A green parade of bike riders kicked off the ‘Keep Koh Tao Clean, Keep Koh Tao Green’ campaign on the morning of 28 April at Mae Haad pier on the west coast of the island. The event, aimed at raising islanders’ awareness of the growing waste problem, was part of the 2012 annual Koh Tao festival, organised by the Save Koh Tao community group, the Koh Tao Tambon Administrative Organization, and local businesses.
Over 50 bike riders from Koh Tao and Koh Samui joined their hearts and hands to spread the message of reducing waste on the backs of their t-shirts and banners. As they rode around the island they handed out campaign stickers to residents and tourists.
The ‘Keep Koh Tao Clean, Keep Koh Tao Green’ campaign aims to convince people to reduce, separate and recycle their household rubbish. It is one element of a waste management strategy developed by the Koh Tao waste management committee. Established by the Koh Tao Tambon Administrative Organization (TAO), the committee includes TAO members, local government agencies, waste managers from island resorts, and the former director of the island’s public health and environment office. To tackle manpower, financial and landfill area limitations, the committee plans to restructure the entire waste management process from the source to the landfill. Separating rubbish is crucial to better waste management, and depends on broad community involvement.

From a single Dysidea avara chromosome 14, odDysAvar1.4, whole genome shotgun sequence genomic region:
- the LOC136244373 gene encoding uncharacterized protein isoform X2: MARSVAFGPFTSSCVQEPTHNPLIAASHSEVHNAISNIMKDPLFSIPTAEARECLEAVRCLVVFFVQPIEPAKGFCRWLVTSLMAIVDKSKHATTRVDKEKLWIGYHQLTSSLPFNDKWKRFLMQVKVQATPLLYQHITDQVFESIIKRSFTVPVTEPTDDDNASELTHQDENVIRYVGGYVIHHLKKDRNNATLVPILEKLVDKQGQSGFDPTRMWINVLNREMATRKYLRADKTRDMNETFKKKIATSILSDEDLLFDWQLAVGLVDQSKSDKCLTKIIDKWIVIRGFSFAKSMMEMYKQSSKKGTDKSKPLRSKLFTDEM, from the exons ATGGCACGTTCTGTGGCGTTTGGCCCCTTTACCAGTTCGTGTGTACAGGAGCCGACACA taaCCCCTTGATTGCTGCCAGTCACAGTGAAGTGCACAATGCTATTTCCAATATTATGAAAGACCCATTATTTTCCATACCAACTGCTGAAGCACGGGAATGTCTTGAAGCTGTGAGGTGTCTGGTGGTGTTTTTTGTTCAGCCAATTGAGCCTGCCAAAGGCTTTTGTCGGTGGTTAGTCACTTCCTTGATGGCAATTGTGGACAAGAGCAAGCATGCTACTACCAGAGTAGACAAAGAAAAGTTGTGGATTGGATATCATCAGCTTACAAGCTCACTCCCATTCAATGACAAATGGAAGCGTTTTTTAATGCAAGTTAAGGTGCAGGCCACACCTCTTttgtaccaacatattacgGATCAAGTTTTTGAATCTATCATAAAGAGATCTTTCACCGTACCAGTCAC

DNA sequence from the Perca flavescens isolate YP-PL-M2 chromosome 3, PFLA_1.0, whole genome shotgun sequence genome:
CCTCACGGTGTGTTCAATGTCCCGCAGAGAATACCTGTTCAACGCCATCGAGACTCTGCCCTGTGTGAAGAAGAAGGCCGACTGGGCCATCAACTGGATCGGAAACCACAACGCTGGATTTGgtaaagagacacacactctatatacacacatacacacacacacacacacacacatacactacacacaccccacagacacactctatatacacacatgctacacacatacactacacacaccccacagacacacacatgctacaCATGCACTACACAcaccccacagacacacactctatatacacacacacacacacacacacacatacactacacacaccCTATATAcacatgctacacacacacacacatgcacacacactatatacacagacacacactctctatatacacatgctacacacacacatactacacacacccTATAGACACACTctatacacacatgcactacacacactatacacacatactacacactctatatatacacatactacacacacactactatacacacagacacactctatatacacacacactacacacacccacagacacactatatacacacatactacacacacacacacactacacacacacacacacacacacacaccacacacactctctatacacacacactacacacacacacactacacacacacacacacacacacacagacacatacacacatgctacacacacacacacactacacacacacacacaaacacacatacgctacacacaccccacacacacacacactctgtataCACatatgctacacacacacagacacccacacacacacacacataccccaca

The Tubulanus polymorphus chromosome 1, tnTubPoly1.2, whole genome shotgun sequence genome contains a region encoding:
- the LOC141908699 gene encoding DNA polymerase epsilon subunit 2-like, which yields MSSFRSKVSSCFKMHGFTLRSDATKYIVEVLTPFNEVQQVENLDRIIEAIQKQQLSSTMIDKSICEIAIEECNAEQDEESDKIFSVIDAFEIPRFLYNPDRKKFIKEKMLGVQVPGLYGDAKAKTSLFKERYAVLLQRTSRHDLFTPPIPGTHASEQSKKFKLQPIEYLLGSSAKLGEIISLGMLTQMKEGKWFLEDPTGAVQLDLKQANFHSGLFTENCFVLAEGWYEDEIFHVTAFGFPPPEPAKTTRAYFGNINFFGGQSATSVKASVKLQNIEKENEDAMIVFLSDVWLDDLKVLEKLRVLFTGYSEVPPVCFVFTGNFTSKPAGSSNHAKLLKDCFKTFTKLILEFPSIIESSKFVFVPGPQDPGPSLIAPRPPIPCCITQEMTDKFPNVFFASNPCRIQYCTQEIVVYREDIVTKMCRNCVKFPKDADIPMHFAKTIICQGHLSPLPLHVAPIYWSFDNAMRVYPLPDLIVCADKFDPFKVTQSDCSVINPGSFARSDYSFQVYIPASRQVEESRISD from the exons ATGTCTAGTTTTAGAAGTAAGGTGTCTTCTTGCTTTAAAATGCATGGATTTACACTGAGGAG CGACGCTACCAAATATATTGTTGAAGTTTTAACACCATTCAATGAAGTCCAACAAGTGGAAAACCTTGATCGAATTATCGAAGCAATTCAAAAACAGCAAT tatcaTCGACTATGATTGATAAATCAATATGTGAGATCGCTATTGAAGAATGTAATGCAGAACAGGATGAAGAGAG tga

In collaboration with Regional Environmental Office No. 14, surveys of waste have found that organic wastes account for up to 54% of the waste produced daily on Koh Tao. Construction of the island’s landfill incinerator is incomplete, and its operations have been interrupted by several breakdowns. Dealing with the 5–7 tonnes of waste generated daily on the island presents a big challenge for island authorities.
The possible answers to this challenge include parallel activities such as waste separation from the source to the landfill, processing organic wastes using eco-friendly methods such as pigs and earthworms, biogas generation, composting, and using effective microorganisms (EM) to treat wastewater. Building local capacity is also vital, especially of local authority employees who are keen and interested in waste management.
The green bike ride was organised under a participatory integrated waste management project in Koh Tao funded by Chevron and implemented by IUCN Thailand along with the Koh Tao TAO and key waste management stakeholders.